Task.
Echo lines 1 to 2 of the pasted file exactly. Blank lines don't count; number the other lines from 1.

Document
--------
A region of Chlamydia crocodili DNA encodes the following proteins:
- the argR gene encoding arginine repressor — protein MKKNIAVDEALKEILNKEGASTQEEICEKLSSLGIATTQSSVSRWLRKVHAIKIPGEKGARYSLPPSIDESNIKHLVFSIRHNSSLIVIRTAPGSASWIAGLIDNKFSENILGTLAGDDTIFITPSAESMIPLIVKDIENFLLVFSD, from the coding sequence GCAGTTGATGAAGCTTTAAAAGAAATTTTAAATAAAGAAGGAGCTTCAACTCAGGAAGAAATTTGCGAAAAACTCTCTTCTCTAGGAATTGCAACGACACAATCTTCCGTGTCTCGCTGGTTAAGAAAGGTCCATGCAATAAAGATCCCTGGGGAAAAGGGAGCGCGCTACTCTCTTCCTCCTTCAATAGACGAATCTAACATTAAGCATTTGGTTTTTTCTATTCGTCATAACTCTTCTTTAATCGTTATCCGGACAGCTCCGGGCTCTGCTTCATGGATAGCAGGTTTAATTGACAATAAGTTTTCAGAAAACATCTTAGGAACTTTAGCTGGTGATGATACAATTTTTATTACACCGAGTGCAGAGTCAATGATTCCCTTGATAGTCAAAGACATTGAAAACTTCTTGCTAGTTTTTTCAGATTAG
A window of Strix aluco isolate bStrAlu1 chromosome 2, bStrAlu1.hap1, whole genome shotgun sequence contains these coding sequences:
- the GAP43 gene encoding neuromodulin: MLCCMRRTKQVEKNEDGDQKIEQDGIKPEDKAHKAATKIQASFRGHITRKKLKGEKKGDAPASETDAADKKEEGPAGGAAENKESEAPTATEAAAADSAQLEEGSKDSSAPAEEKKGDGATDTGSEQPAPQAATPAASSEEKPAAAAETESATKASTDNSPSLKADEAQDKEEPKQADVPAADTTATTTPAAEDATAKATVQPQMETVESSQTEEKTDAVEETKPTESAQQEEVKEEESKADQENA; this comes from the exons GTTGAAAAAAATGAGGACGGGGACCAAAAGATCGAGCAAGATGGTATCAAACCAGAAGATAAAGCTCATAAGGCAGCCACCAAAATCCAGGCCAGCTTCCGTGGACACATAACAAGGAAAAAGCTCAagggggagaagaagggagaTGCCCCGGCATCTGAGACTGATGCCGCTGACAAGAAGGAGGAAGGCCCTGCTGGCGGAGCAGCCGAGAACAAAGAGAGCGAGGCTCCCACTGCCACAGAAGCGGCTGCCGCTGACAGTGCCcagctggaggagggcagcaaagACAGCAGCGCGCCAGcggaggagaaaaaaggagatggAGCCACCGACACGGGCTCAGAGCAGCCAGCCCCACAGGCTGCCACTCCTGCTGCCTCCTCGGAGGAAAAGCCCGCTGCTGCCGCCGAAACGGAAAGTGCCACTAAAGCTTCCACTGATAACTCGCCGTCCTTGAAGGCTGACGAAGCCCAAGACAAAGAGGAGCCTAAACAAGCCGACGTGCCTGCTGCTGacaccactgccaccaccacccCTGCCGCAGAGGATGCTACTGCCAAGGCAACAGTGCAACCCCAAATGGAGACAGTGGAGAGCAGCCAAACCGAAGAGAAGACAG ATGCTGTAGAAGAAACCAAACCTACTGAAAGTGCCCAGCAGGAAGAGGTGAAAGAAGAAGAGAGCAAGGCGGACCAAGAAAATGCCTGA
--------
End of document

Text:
A region of Chlamydia crocodili DNA encodes the following proteins:
- the argR gene encoding arginine repressor — protein MKKNIAVDEALKEILNKEGASTQEEICEKLSSLGIATTQSSVSRWLRKVHAIKIPGEKGARYSLPPSIDESNIKHLVFSIRHNSSLIVIRTAPGSASWIAGLIDNKFSENILGTLAGDDTIFITPSAESMIPLIVKDIENFLLVFSD, from the coding sequence GCAGTTGATGAAGCTTTAAAAGAAATTTTAAATAAAGAAGGAGCTTCAACTCAGGAAGAAATTTGCGAAAAACTCTCTTCTCTAGGAATTGCAACGACACAATCTTCCGTGTCTCGCTGGTTAAGAAAGGTCCATGCAATAAAGATCCCTGGGGAAAAGGGAGCGCGCTACTCTCTTCCTCCTTCAATAGACGAATCTAACATTAAGCATTTGGTTTTTTCTATTCGTCATAACTCTTCTTTAATCGTTATCCGGACAGCTCCGGGCTCTGCTTCATGGATAGCAGGTTTAATTGACAATAAGTTTTCAGAAAACATCTTAGGAACTTTAGCTGGTGATGATACAATTTTTATTACACCGAGTGCAGAGTCAATGATTCCCTTGATAGTCAAAGACATTGAAAACTTCTTGCTAGTTTTTTCAGATTAG